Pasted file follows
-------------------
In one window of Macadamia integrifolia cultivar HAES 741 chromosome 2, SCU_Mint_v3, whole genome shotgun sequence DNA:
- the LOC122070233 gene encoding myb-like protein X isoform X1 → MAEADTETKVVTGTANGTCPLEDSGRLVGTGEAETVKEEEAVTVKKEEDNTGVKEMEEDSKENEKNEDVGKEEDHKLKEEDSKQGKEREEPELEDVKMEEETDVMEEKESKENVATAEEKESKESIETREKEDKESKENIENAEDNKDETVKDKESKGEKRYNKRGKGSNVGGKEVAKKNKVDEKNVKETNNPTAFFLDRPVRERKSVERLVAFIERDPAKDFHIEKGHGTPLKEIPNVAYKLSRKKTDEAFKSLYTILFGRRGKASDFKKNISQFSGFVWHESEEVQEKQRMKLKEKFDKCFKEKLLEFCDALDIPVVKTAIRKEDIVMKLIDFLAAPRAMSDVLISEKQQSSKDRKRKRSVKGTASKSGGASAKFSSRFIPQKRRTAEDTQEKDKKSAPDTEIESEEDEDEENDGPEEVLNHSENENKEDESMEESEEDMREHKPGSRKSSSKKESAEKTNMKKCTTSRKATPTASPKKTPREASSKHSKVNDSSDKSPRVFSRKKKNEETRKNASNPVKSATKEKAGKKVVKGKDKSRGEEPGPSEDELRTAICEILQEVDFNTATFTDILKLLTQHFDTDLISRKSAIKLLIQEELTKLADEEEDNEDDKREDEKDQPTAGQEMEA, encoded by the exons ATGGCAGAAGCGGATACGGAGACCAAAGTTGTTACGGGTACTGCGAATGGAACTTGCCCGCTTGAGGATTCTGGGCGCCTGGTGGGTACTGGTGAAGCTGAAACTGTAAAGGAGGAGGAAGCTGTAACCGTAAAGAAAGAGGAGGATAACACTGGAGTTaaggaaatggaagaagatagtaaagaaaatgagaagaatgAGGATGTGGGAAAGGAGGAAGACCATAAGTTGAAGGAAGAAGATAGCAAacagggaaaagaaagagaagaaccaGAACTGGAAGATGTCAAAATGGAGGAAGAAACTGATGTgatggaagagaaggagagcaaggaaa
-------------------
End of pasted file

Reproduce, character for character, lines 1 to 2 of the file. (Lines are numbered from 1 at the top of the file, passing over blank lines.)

In one window of Macadamia integrifolia cultivar HAES 741 chromosome 2, SCU_Mint_v3, whole genome shotgun sequence DNA:
- the LOC122070233 gene encoding myb-like protein X isoform X1 → MAEADTETKVVTGTANGTCPLEDSGRLVGTGEAETVKEEEAVTVKKEEDNTGVKEMEEDSKENEKNEDVGKEEDHKLKEEDSKQGKEREEPELEDVKMEEETDVMEEKESKENVATAEEKESKESIETREKEDKESKENIENAEDNKDETVKDKESKGEKRYNKRGKGSNVGGKEVAKKNKVDEKNVKETNNPTAFFLDRPVRERKSVERLVAFIERDPAKDFHIEKGHGTPLKEIPNVAYKLSRKKTDEAFKSLYTILFGRRGKASDFKKNISQFSGFVWHESEEVQEKQRMKLKEKFDKCFKEKLLEFCDALDIPVVKTAIRKEDIVMKLIDFLAAPRAMSDVLISEKQQSSKDRKRKRSVKGTASKSGGASAKFSSRFIPQKRRTAEDTQEKDKKSAPDTEIESEEDEDEENDGPEEVLNHSENENKEDESMEESEEDMREHKPGSRKSSSKKESAEKTNMKKCTTSRKATPTASPKKTPREASSKHSKVNDSSDKSPRVFSRKKKNEETRKNASNPVKSATKEKAGKKVVKGKDKSRGEEPGPSEDELRTAICEILQEVDFNTATFTDILKLLTQHFDTDLISRKSAIKLLIQEELTKLADEEEDNEDDKREDEKDQPTAGQEMEA, encoded by the exons ATGGCAGAAGCGGATACGGAGACCAAAGTTGTTACGGGTACTGCGAATGGAACTTGCCCGCTTGAGGATTCTGGGCGCCTGGTGGGTACTGGTGAAGCTGAAACTGTAAAGGAGGAGGAAGCTGTAACCGTAAAGAAAGAGGAGGATAACACTGGAGTTaaggaaatggaagaagatagtaaagaaaatgagaagaatgAGGATGTGGGAAAGGAGGAAGACCATAAGTTGAAGGAAGAAGATAGCAAacagggaaaagaaagagaagaaccaGAACTGGAAGATGTCAAAATGGAGGAAGAAACTGATGTgatggaagagaaggagagcaaggaaa